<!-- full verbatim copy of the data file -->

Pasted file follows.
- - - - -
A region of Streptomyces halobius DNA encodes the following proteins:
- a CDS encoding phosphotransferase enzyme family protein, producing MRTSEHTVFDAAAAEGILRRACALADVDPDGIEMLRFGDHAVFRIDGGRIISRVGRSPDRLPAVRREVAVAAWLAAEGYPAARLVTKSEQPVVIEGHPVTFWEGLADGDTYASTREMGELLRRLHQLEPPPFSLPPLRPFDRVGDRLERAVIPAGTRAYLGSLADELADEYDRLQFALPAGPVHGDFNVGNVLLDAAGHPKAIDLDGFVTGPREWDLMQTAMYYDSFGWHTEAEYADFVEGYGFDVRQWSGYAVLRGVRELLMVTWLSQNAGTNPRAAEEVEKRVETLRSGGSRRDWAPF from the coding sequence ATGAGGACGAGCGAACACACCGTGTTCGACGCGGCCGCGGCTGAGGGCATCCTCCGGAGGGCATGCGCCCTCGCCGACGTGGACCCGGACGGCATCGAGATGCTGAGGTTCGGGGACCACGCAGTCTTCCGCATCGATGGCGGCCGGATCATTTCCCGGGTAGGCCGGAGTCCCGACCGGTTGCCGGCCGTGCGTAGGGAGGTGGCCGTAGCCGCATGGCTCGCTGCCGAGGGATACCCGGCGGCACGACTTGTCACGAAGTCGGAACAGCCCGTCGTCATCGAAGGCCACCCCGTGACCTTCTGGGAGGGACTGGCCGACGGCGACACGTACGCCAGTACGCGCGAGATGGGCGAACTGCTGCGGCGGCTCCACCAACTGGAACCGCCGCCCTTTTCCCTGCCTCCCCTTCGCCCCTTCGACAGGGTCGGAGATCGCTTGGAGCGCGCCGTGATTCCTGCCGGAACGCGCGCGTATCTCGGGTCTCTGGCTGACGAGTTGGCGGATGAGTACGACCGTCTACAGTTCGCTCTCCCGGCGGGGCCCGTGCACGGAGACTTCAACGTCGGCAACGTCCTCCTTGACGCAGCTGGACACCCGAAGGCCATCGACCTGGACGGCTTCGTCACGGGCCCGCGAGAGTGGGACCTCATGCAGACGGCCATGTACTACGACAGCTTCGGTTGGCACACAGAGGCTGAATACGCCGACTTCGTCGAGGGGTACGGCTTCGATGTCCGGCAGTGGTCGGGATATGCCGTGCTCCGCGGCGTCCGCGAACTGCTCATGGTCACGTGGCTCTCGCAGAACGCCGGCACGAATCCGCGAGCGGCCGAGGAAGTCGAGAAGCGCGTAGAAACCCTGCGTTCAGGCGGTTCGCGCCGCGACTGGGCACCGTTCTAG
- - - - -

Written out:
A region of Streptomyces halobius DNA encodes the following proteins:
- a CDS encoding phosphotransferase enzyme family protein, producing MRTSEHTVFDAAAAEGILRRACALADVDPDGIEMLRFGDHAVFRIDGGRIISRVGRSPDRLPAVRREVAVAAWLAAEGYPAARLVTKSEQPVVIEGHPVTFWEGLADGDTYASTREMGELLRRLHQLEPPPFSLPPLRPFDRVGDRLERAVIPAGTRAYLGSLADELADEYDRLQFALPAGPVHGDFNVGNVLLDAAGHPKAIDLDGFVTGPREWDLMQTAMYYDSFGWHTEAEYADFVEGYGFDVRQWSGYAVLRGVRELLMVTWLSQNAGTNPRAAEEVEKRVETLRSGGSRRDWAPF from the coding sequence ATGAGGACGAGCGAACACACCGTGTTCGACGCGGCCGCGGCTGAGGGCATCCTCCGGAGGGCATGCGCCCTCGCCGACGTGGACCCGGACGGCATCGAGATGCTGAGGTTCGGGGACCACGCAGTCTTCCGCATCGATGGCGGCCGGATCATTTCCCGGGTAGGCCGGAGTCCCGACCGGTTGCCGGCCGTGCGTAGGGAGGTGGCCGTAGCCGCATGGCTCGCTGCCGAGGGATACCCGGCGGCACGACTTGTCACGAAGTCGGAACAGCCCGTCGTCATCGAAGGCCACCCCGTGACCTTCTGGGAGGGACTGGCCGACGGCGACACGTACGCCAGTACGCGCGAGATGGGCGAACTGCTGCGGCGGCTCCACCAACTGGAACCGCCGCCCTTTTCCCTGCCTCCCCTTCGCCCCTTCGACAGGGTCGGAGATCGCTTGGAGCGCGCCGTGATTCCTGCCGGAACGCGCGCGTATCTCGGGTCTCTGGCTGACGAGTTGGCGGATGAGTACGACCGTCTACAGTTCGCTCTCCCGGCGGGGCCCGTGCACGGAGACTTCAACGTCGGCAACGTCCTCCTTGACGCAGCTGGACACCCGAAGGCCATCGACCTGGACGGCTTCGTCACGGGCCCGCGAGAGTGGGACCTCATGCAGACGGCCATGTACTACGACAGCTTCGGTTGGCACACAGAGGCTGAATACGCCGACTTCGTCGAGGGGTACGGCTTCGATGTCCGGCAGTGGTCGGGATATGCCGTGCTCCGCGGCGTCCGCGAACTGCTCATGGTCACGTGGCTCTCGCAGAACGCCGGCACGAATCCGCGAGCGGCCGAGGAAGTCGAGAAGCGCGTAGAAACCCTGCGTTCAGGCGGTTCGCGCCGCGACTGGGCACCGTTCTAG